Do you want to use a few creative photo techniques to jazz up your photos?
Digital photography gives you an infinite number of possibilities. Do you realize what a great time it is to be interested in photography?
Once you've gotten a basic understanding of lighting, composition and exposure, you can expand your creativity with photography.
One of the first creative photography techniques I had a lot of fun with when I was just beginning to experiment was multi-exposure. Of course, it was more challenging back then because it involved film and darkroom techniques.
The photo of the dog triplets above was easy to create. This photograph was created from the three separate photos of the same dog shown below.
It is actually often a simple digital photo editing trick than can be done easily once you learn it and have planned ahead.
To accomplish this effect, you must use a tripod to hold the camera in the exact same spot for every exposure. This will insure that you can combine the photos with no loss in quality or sharpness when you do your photo editing.
In the case of the multiple exposure of the German Shorthaired Pointer, I also needed a couple of dog biscuits to bribe her to stay in each of the locations for the three photos.
You need a tripod and a shutter release or the camera's self-timer to keep your images sharp unless you are using a high shutter speed or flash lighting to avoid camera shake.
I use Adobe Photoshop, but you can also use Gimp, which is similar in capabilities and it's free software. There is also a multi-exposure feature within the "Make a Collage" function of Picasa, but you will get the "ghost" effect when you combine the images.
Essentially you combine your different photos into one by stacking them as layers. You can they reveal or hide any part of any of the layers independently by making them into masks. When you are completely satisfied with you editing, you can "flatten" your layers into one single photograph.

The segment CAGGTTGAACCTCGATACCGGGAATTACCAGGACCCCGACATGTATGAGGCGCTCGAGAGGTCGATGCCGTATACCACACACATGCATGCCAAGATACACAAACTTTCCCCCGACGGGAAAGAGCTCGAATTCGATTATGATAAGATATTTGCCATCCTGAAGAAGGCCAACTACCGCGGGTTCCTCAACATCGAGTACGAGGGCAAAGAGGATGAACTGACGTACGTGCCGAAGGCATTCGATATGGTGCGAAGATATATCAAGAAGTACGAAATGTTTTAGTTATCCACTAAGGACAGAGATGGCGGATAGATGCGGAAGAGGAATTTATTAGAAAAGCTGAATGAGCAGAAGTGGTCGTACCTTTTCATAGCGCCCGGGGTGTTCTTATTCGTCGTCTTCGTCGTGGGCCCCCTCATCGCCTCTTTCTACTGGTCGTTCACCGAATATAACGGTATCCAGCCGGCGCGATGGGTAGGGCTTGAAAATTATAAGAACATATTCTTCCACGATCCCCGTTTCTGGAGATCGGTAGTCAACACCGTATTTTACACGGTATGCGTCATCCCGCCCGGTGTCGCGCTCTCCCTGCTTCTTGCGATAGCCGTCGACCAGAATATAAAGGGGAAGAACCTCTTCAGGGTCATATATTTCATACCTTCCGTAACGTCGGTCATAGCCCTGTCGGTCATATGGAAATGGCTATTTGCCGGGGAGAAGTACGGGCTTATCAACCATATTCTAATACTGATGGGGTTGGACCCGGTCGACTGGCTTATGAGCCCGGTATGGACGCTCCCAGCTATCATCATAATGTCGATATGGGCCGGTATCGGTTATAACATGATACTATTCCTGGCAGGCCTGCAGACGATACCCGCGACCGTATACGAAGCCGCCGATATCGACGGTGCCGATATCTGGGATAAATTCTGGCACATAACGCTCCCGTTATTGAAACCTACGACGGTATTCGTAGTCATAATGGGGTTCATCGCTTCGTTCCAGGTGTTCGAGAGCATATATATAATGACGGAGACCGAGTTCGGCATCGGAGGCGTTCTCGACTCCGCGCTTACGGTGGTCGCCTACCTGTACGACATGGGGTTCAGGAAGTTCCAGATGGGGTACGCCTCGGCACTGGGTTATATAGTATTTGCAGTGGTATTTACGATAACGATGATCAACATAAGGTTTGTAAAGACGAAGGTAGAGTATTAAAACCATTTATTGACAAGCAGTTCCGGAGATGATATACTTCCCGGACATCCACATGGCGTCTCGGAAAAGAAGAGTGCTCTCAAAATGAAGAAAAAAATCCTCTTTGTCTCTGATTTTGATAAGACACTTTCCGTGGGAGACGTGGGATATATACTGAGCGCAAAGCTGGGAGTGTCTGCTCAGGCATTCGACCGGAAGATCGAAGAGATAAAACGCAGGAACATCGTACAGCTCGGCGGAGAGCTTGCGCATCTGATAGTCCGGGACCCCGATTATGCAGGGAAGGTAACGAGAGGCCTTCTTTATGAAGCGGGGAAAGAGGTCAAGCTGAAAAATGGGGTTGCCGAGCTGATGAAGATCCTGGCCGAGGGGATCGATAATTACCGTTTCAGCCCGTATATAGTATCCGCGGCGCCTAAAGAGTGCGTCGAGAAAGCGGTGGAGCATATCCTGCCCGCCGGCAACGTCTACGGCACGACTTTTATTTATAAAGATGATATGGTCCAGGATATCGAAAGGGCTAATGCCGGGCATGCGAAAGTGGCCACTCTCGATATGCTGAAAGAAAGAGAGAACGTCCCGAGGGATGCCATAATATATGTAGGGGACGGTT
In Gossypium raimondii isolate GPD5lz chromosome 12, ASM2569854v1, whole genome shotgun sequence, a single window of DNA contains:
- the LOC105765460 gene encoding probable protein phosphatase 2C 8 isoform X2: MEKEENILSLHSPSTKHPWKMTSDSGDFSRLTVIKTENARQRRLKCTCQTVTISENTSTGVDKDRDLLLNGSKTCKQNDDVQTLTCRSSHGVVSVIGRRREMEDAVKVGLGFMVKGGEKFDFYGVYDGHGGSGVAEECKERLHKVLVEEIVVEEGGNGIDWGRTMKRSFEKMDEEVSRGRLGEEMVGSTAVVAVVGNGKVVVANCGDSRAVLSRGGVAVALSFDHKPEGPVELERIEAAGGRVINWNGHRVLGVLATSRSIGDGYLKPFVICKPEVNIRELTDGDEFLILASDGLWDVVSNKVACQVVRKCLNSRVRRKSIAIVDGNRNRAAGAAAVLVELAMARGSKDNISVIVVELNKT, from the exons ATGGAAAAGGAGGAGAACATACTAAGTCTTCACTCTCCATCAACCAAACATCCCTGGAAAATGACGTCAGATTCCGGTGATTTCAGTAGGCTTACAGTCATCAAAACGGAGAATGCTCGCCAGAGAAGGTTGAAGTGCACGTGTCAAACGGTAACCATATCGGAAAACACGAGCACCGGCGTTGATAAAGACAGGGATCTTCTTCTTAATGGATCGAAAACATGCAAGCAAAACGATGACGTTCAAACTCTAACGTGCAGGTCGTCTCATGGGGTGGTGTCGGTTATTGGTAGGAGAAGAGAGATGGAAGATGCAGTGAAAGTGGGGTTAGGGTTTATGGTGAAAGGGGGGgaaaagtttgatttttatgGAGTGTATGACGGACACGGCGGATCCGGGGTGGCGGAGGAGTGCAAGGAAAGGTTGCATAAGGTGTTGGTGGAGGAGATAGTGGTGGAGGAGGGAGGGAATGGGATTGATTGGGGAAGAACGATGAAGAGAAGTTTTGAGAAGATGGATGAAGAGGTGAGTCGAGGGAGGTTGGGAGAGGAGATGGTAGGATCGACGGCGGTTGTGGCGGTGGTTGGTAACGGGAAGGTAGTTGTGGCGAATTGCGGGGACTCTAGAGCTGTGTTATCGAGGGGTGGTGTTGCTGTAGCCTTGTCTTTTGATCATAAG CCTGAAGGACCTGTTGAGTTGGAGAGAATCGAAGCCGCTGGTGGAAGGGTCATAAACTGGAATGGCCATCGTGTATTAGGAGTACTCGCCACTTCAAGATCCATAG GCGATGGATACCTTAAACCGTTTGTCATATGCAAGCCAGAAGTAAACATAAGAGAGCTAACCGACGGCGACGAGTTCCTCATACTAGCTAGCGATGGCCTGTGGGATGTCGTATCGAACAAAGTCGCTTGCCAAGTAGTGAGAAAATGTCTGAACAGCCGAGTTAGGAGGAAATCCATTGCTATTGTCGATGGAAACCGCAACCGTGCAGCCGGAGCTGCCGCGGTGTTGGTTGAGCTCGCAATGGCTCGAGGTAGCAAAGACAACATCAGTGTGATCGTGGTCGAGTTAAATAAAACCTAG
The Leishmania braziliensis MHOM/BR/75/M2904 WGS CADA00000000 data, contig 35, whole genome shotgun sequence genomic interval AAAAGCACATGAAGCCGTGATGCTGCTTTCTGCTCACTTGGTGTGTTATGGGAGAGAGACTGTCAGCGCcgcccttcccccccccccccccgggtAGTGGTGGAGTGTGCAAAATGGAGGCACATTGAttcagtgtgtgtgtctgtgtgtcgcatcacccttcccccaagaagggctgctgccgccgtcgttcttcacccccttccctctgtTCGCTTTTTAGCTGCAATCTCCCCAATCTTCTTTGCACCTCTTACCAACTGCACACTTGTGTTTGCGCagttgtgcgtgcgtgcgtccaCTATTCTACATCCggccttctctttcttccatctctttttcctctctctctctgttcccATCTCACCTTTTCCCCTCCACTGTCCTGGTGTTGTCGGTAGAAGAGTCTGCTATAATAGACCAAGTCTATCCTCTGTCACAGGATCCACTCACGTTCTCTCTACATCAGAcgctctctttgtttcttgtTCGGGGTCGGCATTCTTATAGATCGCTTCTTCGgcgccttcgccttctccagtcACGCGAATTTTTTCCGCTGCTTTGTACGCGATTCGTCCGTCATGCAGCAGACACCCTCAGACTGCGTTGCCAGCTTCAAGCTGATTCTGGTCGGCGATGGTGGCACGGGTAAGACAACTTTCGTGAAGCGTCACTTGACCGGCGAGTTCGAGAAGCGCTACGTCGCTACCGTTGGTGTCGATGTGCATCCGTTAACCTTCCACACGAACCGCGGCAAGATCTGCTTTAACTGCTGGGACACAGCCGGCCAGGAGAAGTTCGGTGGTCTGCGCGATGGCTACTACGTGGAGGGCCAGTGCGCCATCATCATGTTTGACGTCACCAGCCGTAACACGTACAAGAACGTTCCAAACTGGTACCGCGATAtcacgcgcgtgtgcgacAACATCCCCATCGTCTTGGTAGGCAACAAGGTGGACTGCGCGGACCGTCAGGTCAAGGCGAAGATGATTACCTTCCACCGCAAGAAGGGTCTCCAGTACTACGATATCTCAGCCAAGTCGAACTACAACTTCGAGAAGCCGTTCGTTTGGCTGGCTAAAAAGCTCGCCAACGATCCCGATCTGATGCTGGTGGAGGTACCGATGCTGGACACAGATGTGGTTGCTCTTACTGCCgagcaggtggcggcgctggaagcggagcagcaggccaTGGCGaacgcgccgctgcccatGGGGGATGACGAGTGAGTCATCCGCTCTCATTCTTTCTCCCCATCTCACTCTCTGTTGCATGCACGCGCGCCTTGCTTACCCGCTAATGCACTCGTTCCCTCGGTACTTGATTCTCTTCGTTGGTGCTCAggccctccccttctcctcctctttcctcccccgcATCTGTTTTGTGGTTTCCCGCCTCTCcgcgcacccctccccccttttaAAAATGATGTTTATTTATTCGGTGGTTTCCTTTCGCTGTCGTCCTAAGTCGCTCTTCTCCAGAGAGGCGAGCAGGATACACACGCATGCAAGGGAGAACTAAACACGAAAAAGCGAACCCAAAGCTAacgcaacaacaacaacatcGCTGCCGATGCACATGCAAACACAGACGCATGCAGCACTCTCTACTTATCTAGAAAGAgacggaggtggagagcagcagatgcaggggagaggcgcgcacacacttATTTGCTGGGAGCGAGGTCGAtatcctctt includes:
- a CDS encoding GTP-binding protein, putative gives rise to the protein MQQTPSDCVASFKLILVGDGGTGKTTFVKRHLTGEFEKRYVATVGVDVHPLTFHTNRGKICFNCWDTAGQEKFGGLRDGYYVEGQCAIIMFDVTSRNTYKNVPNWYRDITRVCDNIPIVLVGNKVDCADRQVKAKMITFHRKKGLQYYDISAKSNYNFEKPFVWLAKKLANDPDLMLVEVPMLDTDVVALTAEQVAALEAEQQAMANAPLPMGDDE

I planned the 3-dog photograph so that there was plenty of room in between the three spots the dog would occupy in each of the separate photos.
Another one of those creative photo techniques is really just some creative photo editing that I frequently use with nature photography. Again it is done with Adobe Photoshop.
Look at the dramatic difference in the two photos below taken in Zion National Park.
The photo on the right was adjusted using curves in Photoshop. This is an advanced technique used to control contrast. The photo on the right was also sharpened a bit using Unsharp Mask applied to the "lightness" channel only in LAB mode.
It's a unique technique that I use frequently and absolutely love the results I get.
It takes a bit of experimenting to get to your desired result, but my adjustments to the curves often resemble a lazy "S" shape. This shape increases contrast in the shadow areas and the highlight areas, but has little effect on the mid-tones.
Please read my articles on creative photo techniques involving shutter speed, depth of field, composition and lighting, also posted to this Digital Photo Tips web site.
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